HAVING HEARD FROM A FRIEND THAT RAMMSTEIN was doing a U.S. tour, their first since 2001, I immediately contacted Red Fez Editor-in-Chief and Treasurer Michele McDannold and proposed an assignment. I would attend the May 10, 2011 Rammstein concert in Chicago and write a review of it, broadening the scope of Red Fez Magazine and giving it a cool European music vibe. Several minutes later, I had a green light and a generous reminder of Red Fez funding policy. “Huhm. Well, you can do it I guess but buy your own ticket and don’t expect any of your expenses to be refunded, ever,” McDannold said.
Twas victory enough for me and I did as any non-credentialed journalist would do. I laminated myself a Red Fez Media badge complete with my 1998 high school graduation picture, which I always thought a much better likeness than my current grizzled, hollow-eyed, semi-homeless look. Then I went on ebay and checked out the price of tickets, in case for some obscure reason my Red Fez Media badge wouldn’t work. I found scalpers listing single tickets starting at $60, a price within reach of an enterprising freelance journalist/internet salesman/scrap metal recycler like myself. So I resolved to skip my car payment for the next two months and purchased the ticket from the shadiest ebay seller I could find.
The afternoon of the concert, I filled up my gas tank (11 gallons for $45) and began the three hour journey up north to Chicago. It was smooth sailing until I actually got within range of Chicago. Then, literally, every few hundred feet there was an 80 cent toll that I had to pull off to the right side of the highway and pay. People with an electronic pass can just bypass this and get electronically ripped off by the toll debit. Needless to say, I completely missed one or two tolls (there were at least five of them) so unless these tolls operate on an honor system (chortle!) I’ll probably be getting some nice little fines in the mail.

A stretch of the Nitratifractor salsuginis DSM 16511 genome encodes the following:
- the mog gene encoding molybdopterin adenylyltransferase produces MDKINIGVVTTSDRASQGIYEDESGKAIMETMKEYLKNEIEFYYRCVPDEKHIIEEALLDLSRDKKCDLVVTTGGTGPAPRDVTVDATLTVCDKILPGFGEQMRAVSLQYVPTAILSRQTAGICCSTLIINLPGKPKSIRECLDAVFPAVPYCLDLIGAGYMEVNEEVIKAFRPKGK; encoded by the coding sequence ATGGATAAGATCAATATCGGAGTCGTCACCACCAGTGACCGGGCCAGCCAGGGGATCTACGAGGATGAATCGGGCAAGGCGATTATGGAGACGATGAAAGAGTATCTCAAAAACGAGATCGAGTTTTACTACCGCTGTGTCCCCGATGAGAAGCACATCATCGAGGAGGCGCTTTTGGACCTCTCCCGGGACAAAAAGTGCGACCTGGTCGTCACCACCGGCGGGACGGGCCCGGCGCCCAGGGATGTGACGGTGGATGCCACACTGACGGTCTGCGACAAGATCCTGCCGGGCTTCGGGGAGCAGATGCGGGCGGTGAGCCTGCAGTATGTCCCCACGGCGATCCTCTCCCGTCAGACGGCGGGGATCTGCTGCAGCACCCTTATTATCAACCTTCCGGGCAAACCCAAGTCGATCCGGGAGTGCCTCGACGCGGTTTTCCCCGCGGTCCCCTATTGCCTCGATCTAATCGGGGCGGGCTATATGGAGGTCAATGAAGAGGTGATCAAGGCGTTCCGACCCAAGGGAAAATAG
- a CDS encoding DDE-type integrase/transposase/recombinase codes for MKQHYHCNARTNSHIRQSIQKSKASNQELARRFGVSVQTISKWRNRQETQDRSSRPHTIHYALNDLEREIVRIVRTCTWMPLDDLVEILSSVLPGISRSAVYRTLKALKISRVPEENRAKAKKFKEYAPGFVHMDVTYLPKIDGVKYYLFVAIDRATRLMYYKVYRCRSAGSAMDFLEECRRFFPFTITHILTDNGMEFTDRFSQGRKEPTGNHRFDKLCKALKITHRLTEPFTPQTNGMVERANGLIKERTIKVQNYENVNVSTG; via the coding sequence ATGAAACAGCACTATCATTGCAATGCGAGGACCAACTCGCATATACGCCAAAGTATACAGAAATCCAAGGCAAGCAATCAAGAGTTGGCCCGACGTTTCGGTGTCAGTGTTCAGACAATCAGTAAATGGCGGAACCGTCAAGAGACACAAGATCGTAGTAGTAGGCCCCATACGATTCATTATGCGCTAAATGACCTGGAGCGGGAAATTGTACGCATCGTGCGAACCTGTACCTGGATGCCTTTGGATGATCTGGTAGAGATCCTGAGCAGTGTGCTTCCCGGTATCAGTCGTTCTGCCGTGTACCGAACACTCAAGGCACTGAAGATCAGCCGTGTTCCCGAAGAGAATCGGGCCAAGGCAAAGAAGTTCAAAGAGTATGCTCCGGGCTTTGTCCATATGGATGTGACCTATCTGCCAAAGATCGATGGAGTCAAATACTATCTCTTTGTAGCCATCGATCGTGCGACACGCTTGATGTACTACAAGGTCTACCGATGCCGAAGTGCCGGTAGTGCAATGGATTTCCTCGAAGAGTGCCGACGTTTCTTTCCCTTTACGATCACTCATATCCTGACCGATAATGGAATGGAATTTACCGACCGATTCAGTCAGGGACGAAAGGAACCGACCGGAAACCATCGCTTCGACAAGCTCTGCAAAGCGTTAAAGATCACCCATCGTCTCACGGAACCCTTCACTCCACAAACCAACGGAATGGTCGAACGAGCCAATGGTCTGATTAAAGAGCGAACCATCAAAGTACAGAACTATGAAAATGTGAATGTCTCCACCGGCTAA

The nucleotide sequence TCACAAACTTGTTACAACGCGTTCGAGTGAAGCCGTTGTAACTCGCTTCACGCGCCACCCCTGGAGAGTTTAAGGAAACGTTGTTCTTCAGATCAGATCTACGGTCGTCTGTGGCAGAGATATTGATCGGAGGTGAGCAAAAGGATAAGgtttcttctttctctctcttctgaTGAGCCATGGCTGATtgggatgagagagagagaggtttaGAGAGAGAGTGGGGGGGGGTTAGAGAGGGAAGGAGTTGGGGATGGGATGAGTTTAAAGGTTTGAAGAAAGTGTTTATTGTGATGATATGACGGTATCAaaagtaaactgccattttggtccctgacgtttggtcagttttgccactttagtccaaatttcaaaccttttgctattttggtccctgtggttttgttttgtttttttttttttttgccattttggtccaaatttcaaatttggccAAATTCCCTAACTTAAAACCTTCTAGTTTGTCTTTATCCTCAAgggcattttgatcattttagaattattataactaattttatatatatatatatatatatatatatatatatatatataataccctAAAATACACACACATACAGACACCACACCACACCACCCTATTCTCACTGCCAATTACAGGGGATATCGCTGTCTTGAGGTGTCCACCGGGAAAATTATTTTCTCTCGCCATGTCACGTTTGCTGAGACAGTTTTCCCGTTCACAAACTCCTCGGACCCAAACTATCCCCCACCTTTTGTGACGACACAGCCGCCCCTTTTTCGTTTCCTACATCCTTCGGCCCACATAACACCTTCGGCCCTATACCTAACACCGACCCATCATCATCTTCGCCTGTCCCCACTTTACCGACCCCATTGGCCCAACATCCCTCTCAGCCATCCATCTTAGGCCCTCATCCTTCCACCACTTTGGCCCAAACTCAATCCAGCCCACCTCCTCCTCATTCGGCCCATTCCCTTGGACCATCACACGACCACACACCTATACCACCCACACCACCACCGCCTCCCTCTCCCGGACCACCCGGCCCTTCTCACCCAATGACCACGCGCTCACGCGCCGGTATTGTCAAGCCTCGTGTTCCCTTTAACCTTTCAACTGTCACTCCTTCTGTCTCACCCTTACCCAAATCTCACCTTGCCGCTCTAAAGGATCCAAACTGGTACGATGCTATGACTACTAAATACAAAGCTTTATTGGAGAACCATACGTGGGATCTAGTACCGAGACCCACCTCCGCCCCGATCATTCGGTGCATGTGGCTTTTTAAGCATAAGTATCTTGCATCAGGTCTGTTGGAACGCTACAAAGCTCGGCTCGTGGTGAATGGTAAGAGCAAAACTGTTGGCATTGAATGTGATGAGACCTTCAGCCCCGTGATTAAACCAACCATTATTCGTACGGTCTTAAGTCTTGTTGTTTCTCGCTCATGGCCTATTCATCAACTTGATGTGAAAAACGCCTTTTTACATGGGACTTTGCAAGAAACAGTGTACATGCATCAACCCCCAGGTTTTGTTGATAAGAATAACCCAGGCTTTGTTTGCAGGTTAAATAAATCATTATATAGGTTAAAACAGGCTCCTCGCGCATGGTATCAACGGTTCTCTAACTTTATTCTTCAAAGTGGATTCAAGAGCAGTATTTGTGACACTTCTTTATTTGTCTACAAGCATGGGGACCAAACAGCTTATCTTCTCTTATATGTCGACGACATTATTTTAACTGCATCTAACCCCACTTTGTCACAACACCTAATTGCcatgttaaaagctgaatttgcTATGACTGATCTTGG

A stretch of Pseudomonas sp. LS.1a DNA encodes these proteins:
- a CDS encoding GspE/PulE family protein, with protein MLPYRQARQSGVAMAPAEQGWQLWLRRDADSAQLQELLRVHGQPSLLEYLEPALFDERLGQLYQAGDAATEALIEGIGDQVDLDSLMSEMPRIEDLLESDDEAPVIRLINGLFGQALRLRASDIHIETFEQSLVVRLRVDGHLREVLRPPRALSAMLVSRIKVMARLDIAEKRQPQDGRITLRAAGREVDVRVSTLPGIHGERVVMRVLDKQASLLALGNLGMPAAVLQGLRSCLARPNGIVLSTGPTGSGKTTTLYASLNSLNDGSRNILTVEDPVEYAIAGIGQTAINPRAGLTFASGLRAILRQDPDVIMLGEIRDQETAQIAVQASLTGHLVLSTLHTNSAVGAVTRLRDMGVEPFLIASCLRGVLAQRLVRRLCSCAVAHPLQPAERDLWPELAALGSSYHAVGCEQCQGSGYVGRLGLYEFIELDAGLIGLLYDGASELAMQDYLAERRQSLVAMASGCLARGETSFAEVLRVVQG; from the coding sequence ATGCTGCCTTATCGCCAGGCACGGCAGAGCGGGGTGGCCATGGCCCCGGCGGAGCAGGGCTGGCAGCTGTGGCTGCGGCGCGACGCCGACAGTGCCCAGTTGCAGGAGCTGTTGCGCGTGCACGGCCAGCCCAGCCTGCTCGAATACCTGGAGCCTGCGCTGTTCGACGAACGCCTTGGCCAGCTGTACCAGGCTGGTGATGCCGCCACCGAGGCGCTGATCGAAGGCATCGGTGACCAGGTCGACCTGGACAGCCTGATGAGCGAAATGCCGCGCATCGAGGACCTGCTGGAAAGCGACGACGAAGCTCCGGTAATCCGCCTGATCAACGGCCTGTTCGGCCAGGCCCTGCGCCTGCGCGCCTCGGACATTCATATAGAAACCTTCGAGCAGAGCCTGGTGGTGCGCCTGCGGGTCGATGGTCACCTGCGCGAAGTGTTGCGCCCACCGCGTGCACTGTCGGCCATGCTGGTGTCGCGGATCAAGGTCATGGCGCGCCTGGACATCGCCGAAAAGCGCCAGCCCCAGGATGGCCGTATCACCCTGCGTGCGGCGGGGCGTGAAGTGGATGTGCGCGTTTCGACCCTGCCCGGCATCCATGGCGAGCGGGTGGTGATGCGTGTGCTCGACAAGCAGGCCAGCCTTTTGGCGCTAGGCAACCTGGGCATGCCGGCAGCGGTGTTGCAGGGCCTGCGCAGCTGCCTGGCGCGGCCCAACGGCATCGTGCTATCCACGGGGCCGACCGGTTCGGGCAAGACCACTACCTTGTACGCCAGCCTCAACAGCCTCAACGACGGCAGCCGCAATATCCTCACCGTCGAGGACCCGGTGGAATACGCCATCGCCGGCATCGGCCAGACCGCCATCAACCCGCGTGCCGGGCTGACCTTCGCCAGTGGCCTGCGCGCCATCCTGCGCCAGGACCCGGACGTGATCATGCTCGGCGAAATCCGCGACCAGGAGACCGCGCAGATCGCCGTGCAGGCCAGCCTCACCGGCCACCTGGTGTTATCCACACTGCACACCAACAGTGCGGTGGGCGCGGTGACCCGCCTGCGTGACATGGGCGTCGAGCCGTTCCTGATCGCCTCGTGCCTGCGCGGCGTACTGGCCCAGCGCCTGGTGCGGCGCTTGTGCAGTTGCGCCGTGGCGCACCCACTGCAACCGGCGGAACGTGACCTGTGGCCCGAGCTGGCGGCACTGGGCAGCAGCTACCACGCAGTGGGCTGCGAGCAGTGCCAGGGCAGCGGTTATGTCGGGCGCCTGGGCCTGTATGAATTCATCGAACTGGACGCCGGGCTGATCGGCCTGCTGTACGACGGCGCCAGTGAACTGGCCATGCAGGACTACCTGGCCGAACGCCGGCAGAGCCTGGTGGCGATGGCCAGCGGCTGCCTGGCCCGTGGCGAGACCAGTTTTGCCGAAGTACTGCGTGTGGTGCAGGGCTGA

Arriving in Chicago (Rosemont, to be more specific) three hours early, I located the arena and looked for someplace to chill. I found a little park with a manmade lake and walked around there for a quarter mile, became exhausted and collapsed on a park bench. I was minding my own business when a young Indian boy and his mother, dressed in a traditional sari, started waving at me. At first I wasn’t certain they were waving at me, so I ignored them. Now, call it mental illness but whenever strangers act friendly towards me I get suspicious. And seeing how I was a long-haired, scraggly-bearded man alone in a park, I didn’t think it wise policy to start waving my arms at a random young boy.
So mother and son kept waving and eventually started walking toward me. At this point I became a little freaked out, and started tripping to myself on my bench, rocking back and forth, as I usually do for comfort in times of stress. The boy was kicking a soccer ball in the air, quite skillfully I might add, with his mother trailing a few paces behind. He kicked the soccer ball under my bench and shouted, “SOCCER!” I smiled, nodded. His mom giggled, and finally they walked the fuck away from my area.
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Call Me Mister:
by Paul Corman Roberts
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